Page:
---- — My buddy Emil and I had been collecting articles about the future for one of our discussion nights. Marylu and Emil’s wife, Edna, decided to run to the store after a fine dinner.
“Well, Ed, I have a good one. It’s about 3D printing. It has been around since 1984, but it is set to boom. Prices are going down, and it means that even small businesses could manufacture what they need.”
“Really?” I asked in surprise. He enlightened me by reading an article from Wikipedia:
“‘... 3D printing is a process of making a three-dimensional solid object of virtually any shape from a digital model. 3D printing is achieved using an additive process, where successive layers of material are laid down in different shapes ... Since the start of the 21st century there has been a large growth in the sales of these machines, and their price has dropped substantially.
“The 3D printing technology is used for both prototyping and distributed manufacturing with applications in architecture, construction … industrial design, automotive, aerospace, military, engineering, civil engineering, dental and medical industries ... fashion, footwear, jewelry, eyewear, education, geographic information systems, food, and many other fields.’”
“And,” Emil added, “It may soon become a popular home product; instead of buying shoes, for example, you download a pattern and the 3D printer manufacturers it for you. Isn’t that crazy?”
I nodded as I processed this information. After a contemplative pause, it was my turn.
“Well,” I began, “maybe you have heard that the government was trying to develop a flying saucer back in the 1950s and admitted to testing it in ‘Area 51?’ The Christian Science Monitor had an article about it.” I began reading an excerpt:
“‘The saucer development was carried out by Avro Aircraft Ltd., a Canadian firm. The firm attempted to design a flat, circular vertical-takeoff-and-landing aircraft that could fly as high as 100,000 feet at great speed.’”
“Yep,” Emil affirmed, “old news.” The gleam in his eye suggested I had nothing novel to offer.
“The idea of a flying saucer is making a comeback,” I resumed. “As a matter of fact, according to Livescience.com, Etnel Straatsma of Delft University of Technology in The Netherlands is working on the project now for ecological reasons.” I read part of the blog aloud:
“‘The plane of the future, in Straatsma’s vision, might be as wild as a flying saucer. She and other engineers are toying with lighter materials … as an eco-friendly alternative to passenger jets.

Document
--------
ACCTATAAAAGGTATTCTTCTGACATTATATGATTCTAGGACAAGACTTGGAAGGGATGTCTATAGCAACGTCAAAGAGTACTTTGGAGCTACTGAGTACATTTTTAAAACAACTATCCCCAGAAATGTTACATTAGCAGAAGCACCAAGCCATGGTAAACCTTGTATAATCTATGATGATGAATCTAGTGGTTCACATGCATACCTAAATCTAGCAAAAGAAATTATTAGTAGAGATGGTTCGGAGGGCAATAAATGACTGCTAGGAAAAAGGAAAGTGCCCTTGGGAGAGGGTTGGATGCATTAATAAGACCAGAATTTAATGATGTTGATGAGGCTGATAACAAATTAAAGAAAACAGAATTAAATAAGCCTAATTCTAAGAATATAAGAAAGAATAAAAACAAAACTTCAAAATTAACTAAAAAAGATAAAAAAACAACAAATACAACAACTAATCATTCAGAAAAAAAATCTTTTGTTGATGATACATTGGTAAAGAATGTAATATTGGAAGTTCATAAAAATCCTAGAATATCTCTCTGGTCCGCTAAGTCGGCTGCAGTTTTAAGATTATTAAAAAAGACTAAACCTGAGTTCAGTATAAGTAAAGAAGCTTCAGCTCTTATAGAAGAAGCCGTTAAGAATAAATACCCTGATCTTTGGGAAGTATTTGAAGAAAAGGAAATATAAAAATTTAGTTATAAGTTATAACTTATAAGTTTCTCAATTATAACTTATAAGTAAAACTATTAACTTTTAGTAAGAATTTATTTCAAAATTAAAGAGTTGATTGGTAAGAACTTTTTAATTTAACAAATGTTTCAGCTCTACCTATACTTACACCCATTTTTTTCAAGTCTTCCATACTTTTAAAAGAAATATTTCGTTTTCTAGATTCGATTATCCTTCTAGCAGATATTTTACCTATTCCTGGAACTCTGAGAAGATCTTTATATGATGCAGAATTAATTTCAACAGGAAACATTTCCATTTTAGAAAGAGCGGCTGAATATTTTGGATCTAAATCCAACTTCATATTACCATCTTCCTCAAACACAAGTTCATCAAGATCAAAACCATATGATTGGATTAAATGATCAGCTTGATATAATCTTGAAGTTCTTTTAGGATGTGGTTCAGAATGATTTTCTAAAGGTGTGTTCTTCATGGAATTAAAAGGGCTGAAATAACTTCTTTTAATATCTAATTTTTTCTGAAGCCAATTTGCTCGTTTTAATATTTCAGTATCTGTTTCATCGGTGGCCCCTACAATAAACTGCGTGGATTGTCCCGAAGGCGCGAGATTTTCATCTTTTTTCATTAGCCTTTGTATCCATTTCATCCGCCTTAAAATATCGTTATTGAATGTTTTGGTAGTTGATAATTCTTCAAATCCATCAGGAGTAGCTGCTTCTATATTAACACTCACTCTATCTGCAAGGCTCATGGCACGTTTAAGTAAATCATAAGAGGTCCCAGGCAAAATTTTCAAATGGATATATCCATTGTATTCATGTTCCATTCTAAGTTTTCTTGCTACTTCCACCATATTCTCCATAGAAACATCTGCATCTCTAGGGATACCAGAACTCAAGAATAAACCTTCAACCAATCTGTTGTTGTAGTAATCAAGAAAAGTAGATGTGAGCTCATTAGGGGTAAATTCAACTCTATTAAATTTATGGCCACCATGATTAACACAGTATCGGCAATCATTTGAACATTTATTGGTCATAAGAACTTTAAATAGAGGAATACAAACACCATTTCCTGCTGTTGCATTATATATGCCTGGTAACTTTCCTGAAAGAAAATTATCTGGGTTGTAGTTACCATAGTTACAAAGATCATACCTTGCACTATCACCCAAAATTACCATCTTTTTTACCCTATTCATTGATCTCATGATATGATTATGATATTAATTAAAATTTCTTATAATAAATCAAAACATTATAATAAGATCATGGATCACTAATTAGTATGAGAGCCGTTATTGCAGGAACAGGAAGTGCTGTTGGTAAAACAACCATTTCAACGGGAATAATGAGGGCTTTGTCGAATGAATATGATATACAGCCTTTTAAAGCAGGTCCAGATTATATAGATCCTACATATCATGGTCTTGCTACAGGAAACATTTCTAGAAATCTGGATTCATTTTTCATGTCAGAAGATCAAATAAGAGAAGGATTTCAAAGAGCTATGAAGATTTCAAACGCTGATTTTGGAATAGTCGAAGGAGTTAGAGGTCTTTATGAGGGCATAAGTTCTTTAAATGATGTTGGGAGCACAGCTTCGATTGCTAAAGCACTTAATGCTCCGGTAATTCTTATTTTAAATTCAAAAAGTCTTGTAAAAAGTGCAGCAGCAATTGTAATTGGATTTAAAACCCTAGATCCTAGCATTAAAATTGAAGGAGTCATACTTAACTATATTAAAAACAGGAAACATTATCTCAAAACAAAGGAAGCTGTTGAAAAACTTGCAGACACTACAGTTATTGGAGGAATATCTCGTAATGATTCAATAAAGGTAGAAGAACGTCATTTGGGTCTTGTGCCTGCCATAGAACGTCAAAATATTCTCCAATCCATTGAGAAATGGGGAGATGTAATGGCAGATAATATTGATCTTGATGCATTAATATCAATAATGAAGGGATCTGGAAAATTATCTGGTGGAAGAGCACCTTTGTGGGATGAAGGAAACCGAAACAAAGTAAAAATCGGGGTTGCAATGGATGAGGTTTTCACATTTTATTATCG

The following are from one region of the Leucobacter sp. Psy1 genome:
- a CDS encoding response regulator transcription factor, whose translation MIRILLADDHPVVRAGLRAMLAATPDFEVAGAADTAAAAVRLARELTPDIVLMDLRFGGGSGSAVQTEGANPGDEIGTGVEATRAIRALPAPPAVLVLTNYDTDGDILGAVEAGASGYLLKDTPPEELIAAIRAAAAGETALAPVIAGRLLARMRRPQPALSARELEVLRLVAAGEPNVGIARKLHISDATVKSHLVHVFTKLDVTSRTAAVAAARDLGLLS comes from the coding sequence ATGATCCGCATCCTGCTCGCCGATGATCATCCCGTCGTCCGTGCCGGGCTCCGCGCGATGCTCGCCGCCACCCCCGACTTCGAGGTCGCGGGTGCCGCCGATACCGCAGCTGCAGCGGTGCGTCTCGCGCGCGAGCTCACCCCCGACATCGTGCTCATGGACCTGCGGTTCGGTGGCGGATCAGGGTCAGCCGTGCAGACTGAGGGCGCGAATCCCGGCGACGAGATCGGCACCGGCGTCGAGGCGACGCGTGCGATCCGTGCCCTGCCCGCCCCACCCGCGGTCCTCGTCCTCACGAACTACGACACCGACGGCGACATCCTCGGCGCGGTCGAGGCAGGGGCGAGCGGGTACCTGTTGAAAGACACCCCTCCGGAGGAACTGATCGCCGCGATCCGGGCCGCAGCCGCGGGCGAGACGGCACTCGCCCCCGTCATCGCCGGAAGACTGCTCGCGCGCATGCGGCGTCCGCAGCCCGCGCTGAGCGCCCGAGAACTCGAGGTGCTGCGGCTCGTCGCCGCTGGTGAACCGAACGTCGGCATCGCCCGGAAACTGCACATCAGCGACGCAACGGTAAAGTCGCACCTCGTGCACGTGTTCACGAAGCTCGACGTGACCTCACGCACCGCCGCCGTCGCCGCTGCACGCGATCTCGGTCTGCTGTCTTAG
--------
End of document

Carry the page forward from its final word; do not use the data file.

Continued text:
“‘Straatsma heads the recently formed CleanEra project, which aims to design an ‘ultra-eco-friendly plane’ that releases 50 percent less carbon dioxide per passenger-mile than current airliners. The project’s ‘greenliner’ — depicted in design illustrations as a flying saucer — would also reduce other pollutants and noise, in line with recommendations from the European Aerospace Commission, ACARE.’”
“Good grief!” Emil responded. “So, one day, I might take a flight in a flying saucer? The only time I’ve been near a flying saucer is when I got Edna really mad and … well, never mind.”
Just then, the doorbell rang. It was Elmer.
“Hi, guys,” he greeted. “I ran into your wives at the store. They told me you were being nerds talking about the future, so they wanted to escape. I thought I would come by and get in on the fun; brought an article myself.”
We welcomed Elmer into the living room and he began to share.
“When they rebuilt New Orleans on the same flood plain, I said they were nuts back then. But they wouldn’t listen to me.” Elmer’s negative, scolding personality colored his discussion. “Now UPI says a British study claims major coastal cities in the world can see flooding nine times what it now is by 2050. Climate change, population shift, and all that rot, as the Brits say.”
“The future sure is getting weird,” I commented.
“Weird or not, here it comes,” Emil philosophized. He was right.
Ed Vasicek is pastor of Highland Park Church and a weekly contributor to the Kokomo Tribune. Contact him at firstname.lastname@example.org.